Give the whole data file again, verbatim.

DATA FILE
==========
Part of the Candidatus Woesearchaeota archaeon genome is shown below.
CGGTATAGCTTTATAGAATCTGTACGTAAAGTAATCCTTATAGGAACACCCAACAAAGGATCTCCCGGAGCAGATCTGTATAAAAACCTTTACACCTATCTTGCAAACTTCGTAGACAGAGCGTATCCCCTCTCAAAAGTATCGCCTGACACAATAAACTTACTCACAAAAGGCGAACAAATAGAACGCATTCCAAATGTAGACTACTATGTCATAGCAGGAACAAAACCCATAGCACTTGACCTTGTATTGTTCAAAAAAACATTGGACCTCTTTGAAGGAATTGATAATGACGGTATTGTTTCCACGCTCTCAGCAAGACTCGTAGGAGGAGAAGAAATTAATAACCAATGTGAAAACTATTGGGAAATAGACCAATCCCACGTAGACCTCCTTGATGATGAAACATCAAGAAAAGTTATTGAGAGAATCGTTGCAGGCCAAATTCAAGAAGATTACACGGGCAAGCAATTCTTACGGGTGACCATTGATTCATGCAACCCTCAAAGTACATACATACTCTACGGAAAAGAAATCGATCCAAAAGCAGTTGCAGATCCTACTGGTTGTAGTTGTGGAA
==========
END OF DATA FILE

Part of the Candidatus Woesearchaeota archaeon genome is shown below.
CGGTATAGCTTTATAGAATCTGTACGTAAAGTAATCCTTATAGGAACACCCAACAAAGGATCTCCCGGAGCAGATCTGTATAAAAACCTTTACACCTATCTTGCAAACTTCGTAGACAGAGCGTATCCCCTCTCAAAAGTATCGCCTGACACAATAAACTTACTCACAAAAGGCGAACAAATAGAACGCATTCCAAATGTAGACTACTATGTCATAGCAGGAACAAAACCCATAGCACTTGACCTTGTATTGTTCAAAAAAACATTGGACCTCTTTGAAGGAATTGATAATGACGGTATTGTTTCCACGCTCTCAGCAAGACTCGTAGGAGGAGAAGAAATTAATAACCAATGTGAAAACTATTGGGAAATAGACCAATCCCACGTAGACCTCCTTGATGATGAAACATCAAGAAAAGTTATTGAGAGAATCGTTGCAGGCCAAATTCAAGAAGATTACACGGGCAAGCAATTCTTACGGGTGACCATTGATTCATGCAACCCTCAAAGTACATACATACTCTACGGAAAAGAAATCGATCCAAAAGCAGTTGCAGATCCTACTGGTTGTAGTTGTGGAA